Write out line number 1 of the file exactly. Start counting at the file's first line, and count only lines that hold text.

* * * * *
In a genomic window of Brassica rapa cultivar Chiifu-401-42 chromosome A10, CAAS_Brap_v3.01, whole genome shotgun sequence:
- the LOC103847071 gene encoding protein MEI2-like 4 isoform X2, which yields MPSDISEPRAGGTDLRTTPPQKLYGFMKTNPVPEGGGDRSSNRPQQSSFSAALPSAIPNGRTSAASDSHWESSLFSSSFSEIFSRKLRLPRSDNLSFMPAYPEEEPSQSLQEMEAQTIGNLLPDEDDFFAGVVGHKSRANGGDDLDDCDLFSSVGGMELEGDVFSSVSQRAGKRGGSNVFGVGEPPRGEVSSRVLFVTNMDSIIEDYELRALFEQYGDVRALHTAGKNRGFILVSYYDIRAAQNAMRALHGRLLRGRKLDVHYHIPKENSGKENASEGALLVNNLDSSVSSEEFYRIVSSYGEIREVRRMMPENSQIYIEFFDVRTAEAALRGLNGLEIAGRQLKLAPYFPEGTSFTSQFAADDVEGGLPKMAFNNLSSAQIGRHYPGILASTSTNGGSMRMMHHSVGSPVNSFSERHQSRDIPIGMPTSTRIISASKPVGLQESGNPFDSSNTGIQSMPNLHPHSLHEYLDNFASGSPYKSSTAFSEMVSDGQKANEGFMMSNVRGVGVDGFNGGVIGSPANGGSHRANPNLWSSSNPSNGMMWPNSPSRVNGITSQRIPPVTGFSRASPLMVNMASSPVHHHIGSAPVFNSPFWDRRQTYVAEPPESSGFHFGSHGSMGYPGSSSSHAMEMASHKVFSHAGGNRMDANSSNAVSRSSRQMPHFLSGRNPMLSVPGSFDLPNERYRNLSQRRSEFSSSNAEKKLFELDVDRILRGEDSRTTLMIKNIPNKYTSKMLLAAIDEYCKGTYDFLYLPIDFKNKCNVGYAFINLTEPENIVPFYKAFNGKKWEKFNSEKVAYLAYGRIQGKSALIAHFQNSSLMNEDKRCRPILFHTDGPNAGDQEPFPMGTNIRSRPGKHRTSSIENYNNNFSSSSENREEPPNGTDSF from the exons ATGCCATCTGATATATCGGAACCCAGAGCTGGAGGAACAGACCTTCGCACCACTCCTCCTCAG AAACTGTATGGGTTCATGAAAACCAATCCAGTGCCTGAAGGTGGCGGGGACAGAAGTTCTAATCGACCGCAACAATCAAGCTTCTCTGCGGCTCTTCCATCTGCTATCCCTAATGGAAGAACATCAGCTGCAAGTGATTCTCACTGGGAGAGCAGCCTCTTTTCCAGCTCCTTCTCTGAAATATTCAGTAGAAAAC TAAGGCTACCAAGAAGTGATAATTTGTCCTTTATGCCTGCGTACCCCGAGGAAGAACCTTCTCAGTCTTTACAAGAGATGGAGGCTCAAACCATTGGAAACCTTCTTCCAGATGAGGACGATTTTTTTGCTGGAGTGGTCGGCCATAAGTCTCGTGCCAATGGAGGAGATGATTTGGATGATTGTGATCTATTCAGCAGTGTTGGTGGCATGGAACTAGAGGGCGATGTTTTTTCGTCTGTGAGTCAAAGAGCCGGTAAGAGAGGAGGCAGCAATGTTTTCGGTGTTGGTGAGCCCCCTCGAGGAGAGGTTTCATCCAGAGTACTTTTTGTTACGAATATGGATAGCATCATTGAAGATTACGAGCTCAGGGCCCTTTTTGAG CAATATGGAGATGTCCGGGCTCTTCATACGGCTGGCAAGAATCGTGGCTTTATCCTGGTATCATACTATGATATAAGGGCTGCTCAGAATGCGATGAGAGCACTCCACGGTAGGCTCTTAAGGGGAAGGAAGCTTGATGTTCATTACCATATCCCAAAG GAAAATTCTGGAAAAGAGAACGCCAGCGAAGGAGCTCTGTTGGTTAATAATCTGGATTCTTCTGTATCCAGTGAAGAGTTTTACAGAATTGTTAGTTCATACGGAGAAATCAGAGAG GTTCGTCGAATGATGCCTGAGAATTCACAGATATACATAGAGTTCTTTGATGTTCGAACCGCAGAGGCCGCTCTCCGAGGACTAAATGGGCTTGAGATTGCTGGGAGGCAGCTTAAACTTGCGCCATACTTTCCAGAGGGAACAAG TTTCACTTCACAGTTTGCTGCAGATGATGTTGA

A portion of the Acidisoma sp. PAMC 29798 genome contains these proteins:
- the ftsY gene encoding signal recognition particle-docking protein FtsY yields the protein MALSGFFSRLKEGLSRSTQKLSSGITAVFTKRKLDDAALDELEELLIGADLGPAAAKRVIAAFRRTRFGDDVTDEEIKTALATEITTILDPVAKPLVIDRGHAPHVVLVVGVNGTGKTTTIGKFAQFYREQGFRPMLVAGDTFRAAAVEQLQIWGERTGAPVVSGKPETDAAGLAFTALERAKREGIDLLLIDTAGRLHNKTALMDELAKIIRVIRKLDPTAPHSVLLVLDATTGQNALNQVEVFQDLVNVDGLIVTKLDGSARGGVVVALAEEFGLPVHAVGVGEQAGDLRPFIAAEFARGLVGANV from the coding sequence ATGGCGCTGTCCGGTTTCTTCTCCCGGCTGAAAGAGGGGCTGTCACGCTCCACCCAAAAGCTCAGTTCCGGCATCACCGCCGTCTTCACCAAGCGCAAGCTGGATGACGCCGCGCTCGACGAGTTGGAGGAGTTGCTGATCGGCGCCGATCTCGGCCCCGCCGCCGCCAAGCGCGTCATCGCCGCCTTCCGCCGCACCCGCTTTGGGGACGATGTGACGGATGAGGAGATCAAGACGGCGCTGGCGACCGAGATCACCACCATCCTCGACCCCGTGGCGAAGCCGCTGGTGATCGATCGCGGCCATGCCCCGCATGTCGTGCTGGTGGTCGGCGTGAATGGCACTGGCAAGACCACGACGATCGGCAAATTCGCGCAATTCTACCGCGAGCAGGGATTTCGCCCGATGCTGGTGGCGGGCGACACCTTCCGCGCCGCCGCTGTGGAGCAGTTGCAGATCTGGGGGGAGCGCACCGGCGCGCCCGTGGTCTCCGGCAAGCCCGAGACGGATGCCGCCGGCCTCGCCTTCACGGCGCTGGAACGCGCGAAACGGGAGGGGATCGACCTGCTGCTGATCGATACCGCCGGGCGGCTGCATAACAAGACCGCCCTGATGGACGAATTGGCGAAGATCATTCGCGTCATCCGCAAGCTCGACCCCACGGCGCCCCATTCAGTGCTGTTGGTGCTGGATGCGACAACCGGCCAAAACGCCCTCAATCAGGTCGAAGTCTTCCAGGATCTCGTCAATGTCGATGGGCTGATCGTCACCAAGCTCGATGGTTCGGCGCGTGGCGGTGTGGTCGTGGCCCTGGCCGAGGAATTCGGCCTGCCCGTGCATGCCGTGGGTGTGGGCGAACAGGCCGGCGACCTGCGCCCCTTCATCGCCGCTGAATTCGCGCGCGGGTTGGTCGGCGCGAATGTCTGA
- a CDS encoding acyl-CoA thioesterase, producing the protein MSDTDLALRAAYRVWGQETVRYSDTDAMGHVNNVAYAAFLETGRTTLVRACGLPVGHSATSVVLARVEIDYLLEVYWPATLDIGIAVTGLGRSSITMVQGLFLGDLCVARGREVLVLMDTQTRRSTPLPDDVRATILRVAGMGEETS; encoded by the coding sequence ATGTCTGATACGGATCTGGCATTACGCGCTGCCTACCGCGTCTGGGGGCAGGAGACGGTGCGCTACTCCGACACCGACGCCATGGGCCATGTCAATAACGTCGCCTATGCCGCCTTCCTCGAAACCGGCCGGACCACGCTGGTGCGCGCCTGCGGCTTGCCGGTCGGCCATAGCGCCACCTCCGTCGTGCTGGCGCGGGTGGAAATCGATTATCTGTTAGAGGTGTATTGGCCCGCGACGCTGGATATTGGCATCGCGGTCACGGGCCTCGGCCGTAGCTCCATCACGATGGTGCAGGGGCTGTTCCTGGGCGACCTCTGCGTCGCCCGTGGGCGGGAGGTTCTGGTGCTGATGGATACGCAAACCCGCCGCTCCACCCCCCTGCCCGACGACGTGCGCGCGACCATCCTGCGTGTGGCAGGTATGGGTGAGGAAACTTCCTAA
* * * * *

In a genomic window of Brassica rapa cultivar Chiifu-401-42 chromosome A10, CAAS_Brap_v3.01, whole genome shotgun sequence: